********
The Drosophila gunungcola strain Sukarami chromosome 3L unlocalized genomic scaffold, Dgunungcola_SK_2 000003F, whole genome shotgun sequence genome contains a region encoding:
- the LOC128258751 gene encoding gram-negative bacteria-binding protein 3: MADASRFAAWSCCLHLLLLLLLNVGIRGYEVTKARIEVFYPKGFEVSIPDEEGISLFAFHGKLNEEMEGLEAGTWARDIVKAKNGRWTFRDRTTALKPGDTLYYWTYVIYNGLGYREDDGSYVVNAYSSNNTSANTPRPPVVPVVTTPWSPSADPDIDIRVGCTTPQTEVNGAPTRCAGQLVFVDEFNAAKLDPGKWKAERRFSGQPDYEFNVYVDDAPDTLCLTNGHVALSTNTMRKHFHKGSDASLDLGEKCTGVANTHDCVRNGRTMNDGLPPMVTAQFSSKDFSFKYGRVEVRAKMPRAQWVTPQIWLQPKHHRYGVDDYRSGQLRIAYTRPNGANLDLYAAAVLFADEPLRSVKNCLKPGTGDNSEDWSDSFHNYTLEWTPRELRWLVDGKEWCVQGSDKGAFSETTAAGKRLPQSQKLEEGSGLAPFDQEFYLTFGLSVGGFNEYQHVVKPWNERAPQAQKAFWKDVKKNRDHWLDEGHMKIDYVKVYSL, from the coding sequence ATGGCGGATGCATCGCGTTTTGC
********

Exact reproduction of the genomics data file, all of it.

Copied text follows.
The Drosophila gunungcola strain Sukarami chromosome 3L unlocalized genomic scaffold, Dgunungcola_SK_2 000003F, whole genome shotgun sequence genome contains a region encoding:
- the LOC128258751 gene encoding gram-negative bacteria-binding protein 3: MADASRFAAWSCCLHLLLLLLLNVGIRGYEVTKARIEVFYPKGFEVSIPDEEGISLFAFHGKLNEEMEGLEAGTWARDIVKAKNGRWTFRDRTTALKPGDTLYYWTYVIYNGLGYREDDGSYVVNAYSSNNTSANTPRPPVVPVVTTPWSPSADPDIDIRVGCTTPQTEVNGAPTRCAGQLVFVDEFNAAKLDPGKWKAERRFSGQPDYEFNVYVDDAPDTLCLTNGHVALSTNTMRKHFHKGSDASLDLGEKCTGVANTHDCVRNGRTMNDGLPPMVTAQFSSKDFSFKYGRVEVRAKMPRAQWVTPQIWLQPKHHRYGVDDYRSGQLRIAYTRPNGANLDLYAAAVLFADEPLRSVKNCLKPGTGDNSEDWSDSFHNYTLEWTPRELRWLVDGKEWCVQGSDKGAFSETTAAGKRLPQSQKLEEGSGLAPFDQEFYLTFGLSVGGFNEYQHVVKPWNERAPQAQKAFWKDVKKNRDHWLDEGHMKIDYVKVYSL, from the coding sequence ATGGCGGATGCATCGCGTTTTGC